Washington’s withdrawal of Korea expert Victor Cha from consideration for ambassador to South Korea shows US President Donald Trump’s North Korea policy is much more hard-line than expected.
Cha had all but been officially nominated to be Trump’s first ambassador to South Korea, with Washington asking for Seoul’s diplomatic consent to his appointment last year.
But his nomination did not occur. It is rare for Washington to withdraw an ambassador nominee whom Seoul had already signed off on. The question is why.
Media reports said that Cha had expressed opposition to the idea of the US undertaking a “preventive war” against the North, known as a “bloody nose” strike.
Cha said in a contribution to the Washington Post, published shortly after news on his withdrawal broke out, that even a limited strike could invite military retaliation from the North. He said that an evacuation of 230,000 Americans in South Korea would be virtually impossible if the North responds with counterstrikes.
In Washington, Cha, senior adviser at the Centre for Strategic and International Studies, is regarded as a “hawk”, who has stressed strong sanctions and pressure against the North.
If his nomination was removed due to his differences with the Trump administration over its North Korea policy, it would not be hard to guess how serious the US is about the military option. His withdrawal could have considerable implications regarding US-Korea coordination over their policies on North Korea.
The Blue House must think about the meaning of Cha’s withdrawal seriously. Washington could nominate a more hard-line candidate who is ready for a preventive strike.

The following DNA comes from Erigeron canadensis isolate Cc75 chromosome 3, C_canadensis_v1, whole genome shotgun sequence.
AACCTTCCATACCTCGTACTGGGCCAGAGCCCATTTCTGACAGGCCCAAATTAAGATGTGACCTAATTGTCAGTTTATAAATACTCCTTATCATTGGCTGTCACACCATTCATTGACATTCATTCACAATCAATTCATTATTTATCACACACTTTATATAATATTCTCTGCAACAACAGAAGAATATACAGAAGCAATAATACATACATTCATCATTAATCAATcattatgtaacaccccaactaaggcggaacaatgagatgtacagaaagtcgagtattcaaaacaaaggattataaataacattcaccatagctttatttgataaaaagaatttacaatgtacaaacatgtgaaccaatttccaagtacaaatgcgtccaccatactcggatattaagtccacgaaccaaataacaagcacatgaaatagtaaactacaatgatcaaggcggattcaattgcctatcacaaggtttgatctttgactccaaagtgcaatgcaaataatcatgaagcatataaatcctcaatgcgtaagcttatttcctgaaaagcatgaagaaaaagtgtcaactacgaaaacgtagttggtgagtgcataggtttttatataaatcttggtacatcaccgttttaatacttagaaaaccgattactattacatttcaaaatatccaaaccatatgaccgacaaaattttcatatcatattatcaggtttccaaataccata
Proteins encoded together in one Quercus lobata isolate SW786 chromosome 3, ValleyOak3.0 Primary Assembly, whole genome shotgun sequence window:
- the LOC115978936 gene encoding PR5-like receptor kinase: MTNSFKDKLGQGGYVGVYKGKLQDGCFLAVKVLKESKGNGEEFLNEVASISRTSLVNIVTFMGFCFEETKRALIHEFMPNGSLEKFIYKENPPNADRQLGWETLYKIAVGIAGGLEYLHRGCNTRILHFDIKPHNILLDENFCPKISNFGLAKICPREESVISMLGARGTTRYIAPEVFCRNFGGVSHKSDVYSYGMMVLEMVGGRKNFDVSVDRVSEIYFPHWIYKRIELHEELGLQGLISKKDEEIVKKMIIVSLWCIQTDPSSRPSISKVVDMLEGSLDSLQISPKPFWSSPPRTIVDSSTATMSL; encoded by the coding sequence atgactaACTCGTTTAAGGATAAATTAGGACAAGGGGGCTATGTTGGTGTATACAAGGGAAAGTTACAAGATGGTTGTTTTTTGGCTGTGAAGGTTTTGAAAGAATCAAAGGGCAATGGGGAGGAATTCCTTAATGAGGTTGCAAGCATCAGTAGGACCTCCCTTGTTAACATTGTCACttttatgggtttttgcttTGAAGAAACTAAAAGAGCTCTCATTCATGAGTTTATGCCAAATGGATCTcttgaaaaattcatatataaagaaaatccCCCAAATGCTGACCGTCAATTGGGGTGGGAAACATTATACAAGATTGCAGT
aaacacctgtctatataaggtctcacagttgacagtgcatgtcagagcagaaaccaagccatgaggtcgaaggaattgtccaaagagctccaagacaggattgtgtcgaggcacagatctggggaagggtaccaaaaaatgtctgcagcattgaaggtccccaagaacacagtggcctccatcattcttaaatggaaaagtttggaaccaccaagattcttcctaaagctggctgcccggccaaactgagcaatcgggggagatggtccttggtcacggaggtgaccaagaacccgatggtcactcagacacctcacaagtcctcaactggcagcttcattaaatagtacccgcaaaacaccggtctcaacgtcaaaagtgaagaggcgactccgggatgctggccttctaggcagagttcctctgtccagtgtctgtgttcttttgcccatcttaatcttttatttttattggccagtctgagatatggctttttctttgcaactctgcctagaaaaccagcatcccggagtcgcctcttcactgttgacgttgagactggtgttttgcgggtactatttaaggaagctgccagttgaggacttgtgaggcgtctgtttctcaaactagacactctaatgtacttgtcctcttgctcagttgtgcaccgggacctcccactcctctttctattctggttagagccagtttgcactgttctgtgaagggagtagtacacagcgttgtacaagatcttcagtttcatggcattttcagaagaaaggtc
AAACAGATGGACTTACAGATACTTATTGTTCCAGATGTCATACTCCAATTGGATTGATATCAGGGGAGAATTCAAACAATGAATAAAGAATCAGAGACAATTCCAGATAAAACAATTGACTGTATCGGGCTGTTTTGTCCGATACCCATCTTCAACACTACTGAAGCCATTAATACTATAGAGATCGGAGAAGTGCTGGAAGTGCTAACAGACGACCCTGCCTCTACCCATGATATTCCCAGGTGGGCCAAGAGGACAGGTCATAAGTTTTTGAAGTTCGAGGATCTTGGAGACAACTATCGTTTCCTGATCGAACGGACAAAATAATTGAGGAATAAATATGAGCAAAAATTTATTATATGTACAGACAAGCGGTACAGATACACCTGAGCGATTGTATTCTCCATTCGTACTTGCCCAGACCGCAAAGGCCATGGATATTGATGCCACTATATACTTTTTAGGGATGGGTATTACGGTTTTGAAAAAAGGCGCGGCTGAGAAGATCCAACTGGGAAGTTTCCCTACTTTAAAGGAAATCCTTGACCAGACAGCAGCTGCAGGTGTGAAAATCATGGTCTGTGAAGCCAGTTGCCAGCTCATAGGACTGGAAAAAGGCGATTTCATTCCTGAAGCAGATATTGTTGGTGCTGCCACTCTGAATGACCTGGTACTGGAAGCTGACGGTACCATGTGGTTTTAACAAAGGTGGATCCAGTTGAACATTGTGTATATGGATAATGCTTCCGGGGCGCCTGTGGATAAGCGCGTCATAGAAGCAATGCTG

The “bloody nose” strategy cannot but impact the Moon Jae-in administration’s plan to use inter-Korean dialogue as a stepping stone to talks between the US and the North. The Moon administration should review its policy to appease Pyongyang over concerns that it could play into the hands of the North.
With the opening of the PyeongChang Olympics six days away, the US is weighing hard-line options it will use after the Olympics.
Washington knows Pyongyang is trying to ease sanctions and drive a wedge between the US and South Korea. The North is trying to raise expectations for dialogue by participating in the Olympics, but, on the other hand, it is preparing a military parade to show new weapons, which could threaten the US.
If things do not move as he intended, North Korean leader Kim Jong-un would likely play brinkmanship again with nuclear and missile provocations. Then, the US will likely wield a stick, possibly a preventive strike.
Trump has threatened to use a military option if necessary.
CIA director Mike Pompeo told BBC News that North Korea could have a nuclear missile capable of striking the US “in a matter of a handful of months”. He said that the CIA provides to Trump options including non-diplomatic means.
However, the “bloody nose” strategy, though its concept is still unclear, would cost a ton. It does not guarantee Kim will not retaliate. Prudence is required. Former Secretary of Defence Chuck Hagel called the option a “gamble” with millions of lives.
Sanctions on North Korea are just beginning to show effects. Now is the time to turn up sanctions, not to go on military adventures.
Washington probably knows this, but could be seriously weighing military options apparently because it does not think sanctions are sufficient to force Kim to give up his nukes.
And yet it is hasty and dangerous to try military actions now. The South needs to persuade the US through their alliance that the only way to denuclearise the North lies in sanctions to the extent that it cannot but come to denuclearisation talks.
To do so, it is imperative to keep in step with the US and maintain mutual trust. Seoul cannot be passed over as the US takes actions against the North, whatever they are.